The simple flaw in Marx's work as far as I can tell is treating price as a single thing and then using that as the basis for exchange value. The price paid for something can vary wildly from any given sticker price and so you can't establish exchange value without some stability.
Specifically, the sticker price has to be a reliable indicator of a clearing price ("no free lunch") or else it's not actually an evaluation but just some nebulous signpost. In that case, there's one single price because anything else is arbitraged away, otherwise there's not.
But for such a clearing price to exist, the market needs to be highly liquid such that there's a certain uniformity and frequency of transactions. The creation of such liquid markets is inextricable from the phenomenon of industrialization, which enabled such a thing by engendering a material economy built on and around interchangeable parts. This kind of economy is a prerequisite for any kind of labor theory of value insofar that a clearing price can be found for some kind of interchangeable, and therefore measurable, output of a rote task by a laborer.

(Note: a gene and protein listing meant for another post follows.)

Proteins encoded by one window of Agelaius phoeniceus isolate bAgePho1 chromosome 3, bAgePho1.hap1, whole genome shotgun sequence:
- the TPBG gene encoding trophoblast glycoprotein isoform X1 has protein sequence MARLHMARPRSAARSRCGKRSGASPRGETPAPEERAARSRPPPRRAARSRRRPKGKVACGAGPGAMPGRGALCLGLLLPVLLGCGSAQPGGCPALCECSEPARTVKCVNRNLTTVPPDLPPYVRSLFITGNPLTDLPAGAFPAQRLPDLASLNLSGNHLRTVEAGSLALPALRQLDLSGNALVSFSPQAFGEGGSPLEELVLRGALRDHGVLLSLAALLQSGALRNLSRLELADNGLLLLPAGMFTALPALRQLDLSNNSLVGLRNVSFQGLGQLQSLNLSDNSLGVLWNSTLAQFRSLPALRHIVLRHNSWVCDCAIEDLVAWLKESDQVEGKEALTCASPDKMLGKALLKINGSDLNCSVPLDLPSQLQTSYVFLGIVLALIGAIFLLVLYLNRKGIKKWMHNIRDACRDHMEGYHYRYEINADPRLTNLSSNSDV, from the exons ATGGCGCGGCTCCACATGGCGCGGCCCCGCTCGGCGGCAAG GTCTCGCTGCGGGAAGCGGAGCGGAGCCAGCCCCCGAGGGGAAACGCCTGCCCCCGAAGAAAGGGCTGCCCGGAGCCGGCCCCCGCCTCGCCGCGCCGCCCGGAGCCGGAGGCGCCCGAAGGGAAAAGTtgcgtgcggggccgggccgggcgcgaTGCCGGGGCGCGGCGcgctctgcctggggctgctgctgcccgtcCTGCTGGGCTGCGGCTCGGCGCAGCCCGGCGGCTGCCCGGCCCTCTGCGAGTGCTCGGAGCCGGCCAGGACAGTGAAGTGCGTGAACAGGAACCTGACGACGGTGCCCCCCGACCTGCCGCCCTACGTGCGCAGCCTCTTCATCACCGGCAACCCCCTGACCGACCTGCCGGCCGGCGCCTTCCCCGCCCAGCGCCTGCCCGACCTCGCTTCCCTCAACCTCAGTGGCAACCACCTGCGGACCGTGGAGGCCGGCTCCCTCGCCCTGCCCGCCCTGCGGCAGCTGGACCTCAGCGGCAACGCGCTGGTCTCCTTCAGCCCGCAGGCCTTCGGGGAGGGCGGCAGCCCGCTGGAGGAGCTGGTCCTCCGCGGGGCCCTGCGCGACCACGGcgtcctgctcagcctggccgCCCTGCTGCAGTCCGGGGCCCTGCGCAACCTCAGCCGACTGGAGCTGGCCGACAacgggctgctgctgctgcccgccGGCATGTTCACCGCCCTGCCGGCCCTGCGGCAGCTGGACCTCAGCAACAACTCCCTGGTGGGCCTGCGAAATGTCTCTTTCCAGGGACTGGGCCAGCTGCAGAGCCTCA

It's possible that Marx understood this on some level insofar that he seems to understand capitalism (and by extension the "value form") as a pattern of mechanization and rationalization where the possibility of monetary profit is made tractable by reducing workers to sufficiently rote tasks and in the process making them replaceable by relatively simple servomechanisms in the future.
This pattern grows insofar as it systematizes more and more things and in doing so reduces human efforts to measurable outfits that can be arbitraged until competition brings things down to a clearing price, eventually bringing about an ossified cybernetic system that can only grow by grabbing more unmapped territory and repeating the process all over again.